While we are caught up in heavy commitments and the race towards meeting our deadlines, the last thing we would think about are our feet. As such, we underestimate the importance of good footwear or the seriousness of a foot problem, choosing to take essential foot care measures only when it is too late.
However, adopting good foot care habits – such as wearing footwear that fits well – can keep a range of foot injuries at bay. For instance, wearing good footwear that fits well stops the formation of blisters for diabetics, thus preventing further complications from occurring. Podiatrists are thus important in ensuring good care of feet and increased physical well-being among patients.
Podiatrist and Healthcare Scholar Izza Atiqa Ishak strongly advocates the necessity of foot care. At the Singapore General Hospital (SGH), Izza and her team strive to make good foot care behaviour a way of life. She tells us more about her role and her journey towards a career in podiatry.
What sparked your interest in healthcare and, in particular, podiatry?
Izza Ishak: I have always enjoyed working with people and felt that a career in healthcare would be a meaningful pursuit. When I was in junior college, I participated in a job-shadowing programme where I shadowed different allied health professionals. I found podiatry to be the most unique and hands-on profession, and was particularly interested in the role of podiatry in managing foot complications for people with diabetes and other chronic medical conditions.
You are a recipient of the healthcare scholarship. What opportunities were you given?
Izza: During my undergraduate studies at the University of Western Australia, I had the opportunity to go on clinical placements in a variety of places, including the UK and the rural parts of Western Australia. Being exposed to different clinical settings and healthcare systems was vital to my learning, as it allowed me to see the bigger picture of managing a patient’s condition. It also gave me the opportunity to meet patients from diverse cultures and backgrounds, such as the Indigenous Australians, who had very different customs and ways of life. Interacting with them made me appreciate the need to have flexibility in delivering healthcare, and the importance of developing an approach that is suited to the culture and environment of a certain community.
Izza Atiqa Ishak
Podiatrist, Singapore General Hospital
Tell us more about your role at SGH today.
Izza: As a podiatrist, I diagnose and treat musculoskeletal foot conditions that can arise from acute or chronic injuries. I also manage foot complications, such as foot ulcers, that may arise in patients with diabetes, kidney disease, and peripheral vascular disease.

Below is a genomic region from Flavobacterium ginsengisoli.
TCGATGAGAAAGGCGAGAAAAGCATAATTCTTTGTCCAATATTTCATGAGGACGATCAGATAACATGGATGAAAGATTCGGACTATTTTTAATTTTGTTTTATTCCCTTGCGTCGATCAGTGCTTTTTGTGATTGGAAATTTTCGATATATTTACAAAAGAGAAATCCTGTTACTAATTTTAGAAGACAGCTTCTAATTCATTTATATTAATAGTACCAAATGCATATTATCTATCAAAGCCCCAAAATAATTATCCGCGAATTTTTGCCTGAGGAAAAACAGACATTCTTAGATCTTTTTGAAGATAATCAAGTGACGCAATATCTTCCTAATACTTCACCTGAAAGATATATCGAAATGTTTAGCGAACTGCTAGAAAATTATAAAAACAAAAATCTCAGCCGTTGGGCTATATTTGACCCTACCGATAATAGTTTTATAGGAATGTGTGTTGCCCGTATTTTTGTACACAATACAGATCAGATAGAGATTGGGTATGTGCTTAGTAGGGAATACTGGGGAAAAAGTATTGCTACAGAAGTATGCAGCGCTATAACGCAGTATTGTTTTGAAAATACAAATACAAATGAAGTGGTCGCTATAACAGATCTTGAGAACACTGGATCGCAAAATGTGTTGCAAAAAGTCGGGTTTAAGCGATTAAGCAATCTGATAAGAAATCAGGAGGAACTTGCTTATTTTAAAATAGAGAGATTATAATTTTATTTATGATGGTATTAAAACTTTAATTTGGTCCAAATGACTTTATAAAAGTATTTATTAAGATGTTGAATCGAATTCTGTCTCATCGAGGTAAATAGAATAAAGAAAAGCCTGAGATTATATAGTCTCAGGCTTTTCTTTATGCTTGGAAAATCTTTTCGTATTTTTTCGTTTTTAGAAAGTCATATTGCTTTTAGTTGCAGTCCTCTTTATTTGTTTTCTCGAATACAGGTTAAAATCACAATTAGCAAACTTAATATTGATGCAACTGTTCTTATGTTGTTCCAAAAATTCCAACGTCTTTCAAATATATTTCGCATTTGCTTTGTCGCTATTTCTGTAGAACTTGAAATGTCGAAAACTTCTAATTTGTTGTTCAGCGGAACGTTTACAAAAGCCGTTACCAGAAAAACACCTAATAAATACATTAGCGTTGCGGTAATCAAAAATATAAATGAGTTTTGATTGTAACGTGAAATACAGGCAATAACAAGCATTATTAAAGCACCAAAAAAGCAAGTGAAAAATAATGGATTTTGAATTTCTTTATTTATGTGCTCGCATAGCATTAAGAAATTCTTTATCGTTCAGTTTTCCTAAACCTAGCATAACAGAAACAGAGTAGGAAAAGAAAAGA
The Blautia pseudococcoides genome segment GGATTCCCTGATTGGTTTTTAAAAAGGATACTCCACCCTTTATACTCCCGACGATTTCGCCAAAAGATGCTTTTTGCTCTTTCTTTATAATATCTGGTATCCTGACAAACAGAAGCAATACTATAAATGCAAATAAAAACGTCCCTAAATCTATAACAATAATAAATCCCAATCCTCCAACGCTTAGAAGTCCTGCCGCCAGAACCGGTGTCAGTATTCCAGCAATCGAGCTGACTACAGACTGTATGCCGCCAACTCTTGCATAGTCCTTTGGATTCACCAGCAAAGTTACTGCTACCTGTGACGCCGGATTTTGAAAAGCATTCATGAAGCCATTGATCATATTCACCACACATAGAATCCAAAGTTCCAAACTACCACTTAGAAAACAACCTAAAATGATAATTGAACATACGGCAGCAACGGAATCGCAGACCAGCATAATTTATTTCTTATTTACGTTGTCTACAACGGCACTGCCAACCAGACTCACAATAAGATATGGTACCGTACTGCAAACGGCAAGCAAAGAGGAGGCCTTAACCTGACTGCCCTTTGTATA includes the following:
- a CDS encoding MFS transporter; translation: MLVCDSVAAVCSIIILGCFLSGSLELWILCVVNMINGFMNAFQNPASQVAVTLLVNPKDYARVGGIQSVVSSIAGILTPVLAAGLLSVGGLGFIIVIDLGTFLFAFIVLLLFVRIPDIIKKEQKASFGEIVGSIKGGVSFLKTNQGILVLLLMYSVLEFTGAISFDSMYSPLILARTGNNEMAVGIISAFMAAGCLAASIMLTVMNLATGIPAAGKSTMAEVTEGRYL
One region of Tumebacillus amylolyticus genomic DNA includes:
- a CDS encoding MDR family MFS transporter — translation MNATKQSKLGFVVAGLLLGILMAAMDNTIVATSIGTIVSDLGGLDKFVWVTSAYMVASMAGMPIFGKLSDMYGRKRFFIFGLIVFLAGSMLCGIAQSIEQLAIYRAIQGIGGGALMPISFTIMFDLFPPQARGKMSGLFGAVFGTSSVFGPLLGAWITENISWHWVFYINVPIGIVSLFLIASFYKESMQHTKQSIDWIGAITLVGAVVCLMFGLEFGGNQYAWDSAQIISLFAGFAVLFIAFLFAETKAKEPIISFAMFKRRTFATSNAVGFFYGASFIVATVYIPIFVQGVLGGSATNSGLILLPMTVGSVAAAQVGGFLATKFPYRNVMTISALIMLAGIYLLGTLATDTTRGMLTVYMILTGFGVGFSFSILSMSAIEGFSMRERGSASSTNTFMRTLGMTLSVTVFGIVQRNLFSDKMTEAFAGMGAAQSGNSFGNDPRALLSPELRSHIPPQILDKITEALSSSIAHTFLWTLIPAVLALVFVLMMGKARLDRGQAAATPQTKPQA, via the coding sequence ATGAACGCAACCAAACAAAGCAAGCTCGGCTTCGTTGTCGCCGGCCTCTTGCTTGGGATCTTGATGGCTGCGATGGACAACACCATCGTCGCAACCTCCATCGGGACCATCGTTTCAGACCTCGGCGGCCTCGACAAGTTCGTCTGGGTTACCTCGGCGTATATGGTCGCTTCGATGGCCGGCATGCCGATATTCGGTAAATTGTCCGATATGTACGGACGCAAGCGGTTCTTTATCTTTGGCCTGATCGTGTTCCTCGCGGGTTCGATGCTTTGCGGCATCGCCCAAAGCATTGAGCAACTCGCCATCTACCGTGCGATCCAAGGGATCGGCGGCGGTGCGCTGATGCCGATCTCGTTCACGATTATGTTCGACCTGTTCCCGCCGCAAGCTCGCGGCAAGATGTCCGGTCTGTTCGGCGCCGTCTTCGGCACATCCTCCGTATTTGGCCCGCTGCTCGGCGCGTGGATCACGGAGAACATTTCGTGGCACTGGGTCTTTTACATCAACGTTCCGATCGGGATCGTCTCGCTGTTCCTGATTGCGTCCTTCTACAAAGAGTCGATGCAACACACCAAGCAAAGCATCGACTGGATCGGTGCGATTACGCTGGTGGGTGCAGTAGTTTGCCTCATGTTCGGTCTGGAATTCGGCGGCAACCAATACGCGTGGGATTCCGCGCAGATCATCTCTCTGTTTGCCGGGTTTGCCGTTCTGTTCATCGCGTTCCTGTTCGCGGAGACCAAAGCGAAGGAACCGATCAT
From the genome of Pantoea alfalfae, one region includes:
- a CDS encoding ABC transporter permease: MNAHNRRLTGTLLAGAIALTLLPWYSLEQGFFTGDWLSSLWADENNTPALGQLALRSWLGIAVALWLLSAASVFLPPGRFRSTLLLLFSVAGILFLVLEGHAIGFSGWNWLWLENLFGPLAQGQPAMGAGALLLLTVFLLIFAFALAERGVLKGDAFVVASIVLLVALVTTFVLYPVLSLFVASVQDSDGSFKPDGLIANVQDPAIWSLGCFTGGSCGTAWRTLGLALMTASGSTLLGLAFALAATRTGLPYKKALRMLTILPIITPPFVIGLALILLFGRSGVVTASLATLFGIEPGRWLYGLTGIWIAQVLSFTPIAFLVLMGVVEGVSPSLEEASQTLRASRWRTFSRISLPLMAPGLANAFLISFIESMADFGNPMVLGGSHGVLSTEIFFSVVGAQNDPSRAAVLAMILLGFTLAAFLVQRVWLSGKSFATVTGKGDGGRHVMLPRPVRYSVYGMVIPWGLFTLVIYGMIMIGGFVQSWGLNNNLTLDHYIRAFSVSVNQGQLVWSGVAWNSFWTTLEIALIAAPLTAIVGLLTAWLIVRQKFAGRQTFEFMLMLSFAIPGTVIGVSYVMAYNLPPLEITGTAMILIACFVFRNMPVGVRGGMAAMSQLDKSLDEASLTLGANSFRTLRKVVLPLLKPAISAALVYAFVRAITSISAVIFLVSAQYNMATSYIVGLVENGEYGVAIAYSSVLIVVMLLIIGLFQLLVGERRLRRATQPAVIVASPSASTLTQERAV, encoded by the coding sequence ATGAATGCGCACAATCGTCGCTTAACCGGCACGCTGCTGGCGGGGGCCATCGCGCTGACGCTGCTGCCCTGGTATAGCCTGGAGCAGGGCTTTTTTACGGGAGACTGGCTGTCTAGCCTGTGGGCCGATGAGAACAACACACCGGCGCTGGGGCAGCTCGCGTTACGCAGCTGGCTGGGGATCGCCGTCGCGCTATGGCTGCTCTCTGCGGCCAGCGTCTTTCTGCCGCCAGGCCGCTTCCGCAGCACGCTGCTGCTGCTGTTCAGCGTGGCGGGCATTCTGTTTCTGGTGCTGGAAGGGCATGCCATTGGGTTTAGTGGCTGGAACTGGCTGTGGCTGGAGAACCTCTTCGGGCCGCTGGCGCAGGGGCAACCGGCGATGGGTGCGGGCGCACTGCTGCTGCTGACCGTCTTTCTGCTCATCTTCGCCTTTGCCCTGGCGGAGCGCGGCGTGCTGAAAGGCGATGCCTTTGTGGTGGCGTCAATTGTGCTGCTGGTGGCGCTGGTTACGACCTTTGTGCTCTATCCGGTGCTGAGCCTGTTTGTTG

Our role goes beyond diagnosing and treating foot conditions. We play an upstream role in the prevention of lower limb complications. With the rising prevalence of diabetes and other chronic illnesses in Singapore, prevention is key to reduce the burden of such illnesses. As podiatrists, we help in the prevention of foot complications by addressing foot problems at an early stage and delivering education so as to help patients adopt good foot care habits and increase awareness of foot health in general.
What makes your job fulfilling?
Izza: The patients I get to meet make most days at work fulfilling. I love listening to the stories they tell me, and am always inspired by the lives they lead despite having to deal with the difficulties of their health conditions.
Recently, one of my patients shared with me his success of being awarded the Singapore Health Services (SingHealth) Most Inspiring Patient Award. Despite being physically challenged, he was greatly determined to find job opportunities and was always working to upgrade his skills. The award that he received has opened many doors for him; he was invited to give talks and recently became a trainer for a programme for people with disabilities. His example taught me that it is always possible to achieve great things if you believe in your strength and potential despite all the obstacles you may encounter.
In your opinion, why do you think you were conferred your scholarship?
Izza: I believe I had a clear idea of my passion and what my purpose was in applying for the scholarship. I had always wanted to pursue a career in healthcare so that I can help others and make a difference to peoples’ lives, and I thought that being awarded with the scholarship would be an excellent means for me to pursue this purpose. To this day, that purpose is still what makes me look forward to going to work every day.